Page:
I have never met a criminal before, let alone engaging in a conversation with one. But John Myatt, the man behind what Scotland Yard called “the biggest art fraud of the 20th century” is charming and likeable.
Together with John Drewe, Myatt was behind bars for selling more than 200 forgeries of famous 19th and 20th-century painters such as Monet, Picasso and Braque between 1986 and 1994. After his release, the arresting officer commissioned him to paint his family portrait and convinced him to return to his easel. Not long after that, he was making a legitimate living from his art.
Sitting comfortably in the grand living room in The Pala of Pandawa Cliff Estate, we chatted.
One man’s interest in painting brought John Myatt to the island of the Gods. “Anthony’s (Pandawa Cliff Estate’s owner) son Hanson wanted a professional art teacher. Anthony told Hanson it would be great if he can go out and find someone,” said John. Like what most youngsters do to find inspiration, Hanson found John on the largest global video-sharing website, YouTube.
Hanson and Clarisha (his fiance) took the private tuition and are aspiring artists – each with very distinguished styles. In describing his only two students in Bali, John said, “Hanson is very intuitive while Clarisha is very visual. Both of them are very eager to learn and have the right attitude.” John was also more focused on developing them as artists, rather than trying to stick another layer on what they already do.
The day before our chat, John ventured to Ubud and visited ARMA (Agung Rai Museum Art). “Agung Rai was in the garden, talking to us. We had a superb chat. I don’t know how he managed to do what he has done. I thought his work was stunning. Absolutely stunning. The details of the paintings are phenomenal and they just blew me away. Anthony actually bought some of his works from ARMA for the villa,” said John. He fixed his eyes at a pair of Balinese paintings which were hanging on the white walls behind us.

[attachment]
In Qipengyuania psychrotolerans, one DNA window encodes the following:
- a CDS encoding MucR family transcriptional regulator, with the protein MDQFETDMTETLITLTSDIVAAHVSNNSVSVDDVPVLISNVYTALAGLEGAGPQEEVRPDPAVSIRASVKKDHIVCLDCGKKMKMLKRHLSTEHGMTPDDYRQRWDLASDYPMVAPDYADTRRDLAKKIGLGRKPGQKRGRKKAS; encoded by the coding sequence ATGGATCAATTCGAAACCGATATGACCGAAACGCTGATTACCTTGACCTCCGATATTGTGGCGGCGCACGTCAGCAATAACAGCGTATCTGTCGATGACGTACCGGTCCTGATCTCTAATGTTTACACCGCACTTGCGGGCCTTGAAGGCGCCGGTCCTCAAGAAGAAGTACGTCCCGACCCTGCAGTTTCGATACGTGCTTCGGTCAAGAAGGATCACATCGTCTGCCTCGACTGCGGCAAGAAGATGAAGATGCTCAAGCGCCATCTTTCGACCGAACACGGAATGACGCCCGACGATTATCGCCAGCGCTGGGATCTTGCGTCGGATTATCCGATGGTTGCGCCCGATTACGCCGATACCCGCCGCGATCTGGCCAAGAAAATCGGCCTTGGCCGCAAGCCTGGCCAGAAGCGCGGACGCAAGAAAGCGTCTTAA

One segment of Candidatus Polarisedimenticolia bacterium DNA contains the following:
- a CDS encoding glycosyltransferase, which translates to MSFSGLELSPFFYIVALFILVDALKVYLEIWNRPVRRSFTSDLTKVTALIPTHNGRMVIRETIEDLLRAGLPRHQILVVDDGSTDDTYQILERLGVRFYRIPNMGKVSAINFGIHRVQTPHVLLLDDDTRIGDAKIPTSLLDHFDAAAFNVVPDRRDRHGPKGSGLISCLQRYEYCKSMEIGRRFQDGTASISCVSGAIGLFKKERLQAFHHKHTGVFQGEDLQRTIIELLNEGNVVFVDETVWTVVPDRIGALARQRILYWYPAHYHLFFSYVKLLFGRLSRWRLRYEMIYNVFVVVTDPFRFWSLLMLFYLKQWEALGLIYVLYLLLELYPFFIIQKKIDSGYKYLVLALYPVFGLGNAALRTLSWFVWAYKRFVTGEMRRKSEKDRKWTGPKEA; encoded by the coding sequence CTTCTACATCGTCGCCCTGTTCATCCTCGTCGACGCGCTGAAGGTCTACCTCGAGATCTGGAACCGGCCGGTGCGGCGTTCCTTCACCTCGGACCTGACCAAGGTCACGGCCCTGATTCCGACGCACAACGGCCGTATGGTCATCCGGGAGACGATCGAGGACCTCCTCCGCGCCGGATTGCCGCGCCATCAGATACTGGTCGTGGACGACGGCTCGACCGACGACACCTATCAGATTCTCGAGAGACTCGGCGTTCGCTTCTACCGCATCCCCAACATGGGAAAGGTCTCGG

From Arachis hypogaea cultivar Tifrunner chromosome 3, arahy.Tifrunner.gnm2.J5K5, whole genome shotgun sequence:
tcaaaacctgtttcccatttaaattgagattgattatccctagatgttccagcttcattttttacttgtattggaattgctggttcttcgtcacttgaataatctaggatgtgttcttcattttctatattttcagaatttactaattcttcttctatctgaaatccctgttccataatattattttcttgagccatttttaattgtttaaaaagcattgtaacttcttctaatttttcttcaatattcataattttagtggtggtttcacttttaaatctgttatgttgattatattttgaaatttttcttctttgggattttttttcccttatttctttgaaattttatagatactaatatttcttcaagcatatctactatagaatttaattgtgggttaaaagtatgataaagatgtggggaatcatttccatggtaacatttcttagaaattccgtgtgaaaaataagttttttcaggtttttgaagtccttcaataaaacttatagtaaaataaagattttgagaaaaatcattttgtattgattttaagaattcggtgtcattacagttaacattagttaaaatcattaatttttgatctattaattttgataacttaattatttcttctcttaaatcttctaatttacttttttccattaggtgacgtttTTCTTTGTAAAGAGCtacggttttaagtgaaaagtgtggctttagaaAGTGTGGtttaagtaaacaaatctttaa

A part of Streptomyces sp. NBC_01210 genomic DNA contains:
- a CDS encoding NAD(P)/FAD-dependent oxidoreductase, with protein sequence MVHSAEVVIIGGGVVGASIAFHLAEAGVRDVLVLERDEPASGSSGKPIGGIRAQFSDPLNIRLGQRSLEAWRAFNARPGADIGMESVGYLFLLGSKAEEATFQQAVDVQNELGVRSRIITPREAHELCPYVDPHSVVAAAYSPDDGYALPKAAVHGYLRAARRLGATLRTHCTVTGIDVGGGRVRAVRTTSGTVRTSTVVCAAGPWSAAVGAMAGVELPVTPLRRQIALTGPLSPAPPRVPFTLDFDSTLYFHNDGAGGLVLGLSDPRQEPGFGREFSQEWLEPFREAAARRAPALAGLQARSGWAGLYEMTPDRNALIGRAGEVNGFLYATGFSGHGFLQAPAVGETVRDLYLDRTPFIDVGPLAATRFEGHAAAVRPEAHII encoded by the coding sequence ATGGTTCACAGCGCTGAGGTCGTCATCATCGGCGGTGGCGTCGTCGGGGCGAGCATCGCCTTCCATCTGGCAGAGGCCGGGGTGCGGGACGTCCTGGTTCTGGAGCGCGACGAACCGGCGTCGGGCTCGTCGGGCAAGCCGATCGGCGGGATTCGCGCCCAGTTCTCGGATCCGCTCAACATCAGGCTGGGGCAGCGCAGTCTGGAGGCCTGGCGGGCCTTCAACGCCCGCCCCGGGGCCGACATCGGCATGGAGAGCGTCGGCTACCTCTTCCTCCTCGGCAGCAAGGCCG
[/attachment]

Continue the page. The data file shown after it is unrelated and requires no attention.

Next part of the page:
Not limited to those paintings only, just before entering the living room, guests will find an art gallery / hallway where Hanson’s painting creations are displayed – a reflection of the family’s passion for art.
“What would you be if you were not a painter?” I asked. John replied in a heartbeat,”A musician. I play the piano. I used to be in the music industry. Back in 1979, I co-wrote a song which topped the music chart. It is called ‘Silly Games’. But it is very much a young man’s business. When you go pass 35 it just gets too much.”
He also runs teaching courses at Cambridge University and spent five years working with Sky Arts, an art-oriented television channel offering 24 hours a day of programmes dedicated to highbrow arts. John does more than teaching his students how to paint. He motivates, provides constructive feedbacks and most importantly, encourages them to be confident.
“For me, confidence is very important. You have to be brave and experiment, to show your paintings and to be criticised. Not everyone is going to like your paintings, but you have to be fine with that.”
I admire this man. John Myatt might be famous for his ‘genuine fakes’. But one thing is for sure, his talents are genuine.
Photos by : Iain Smith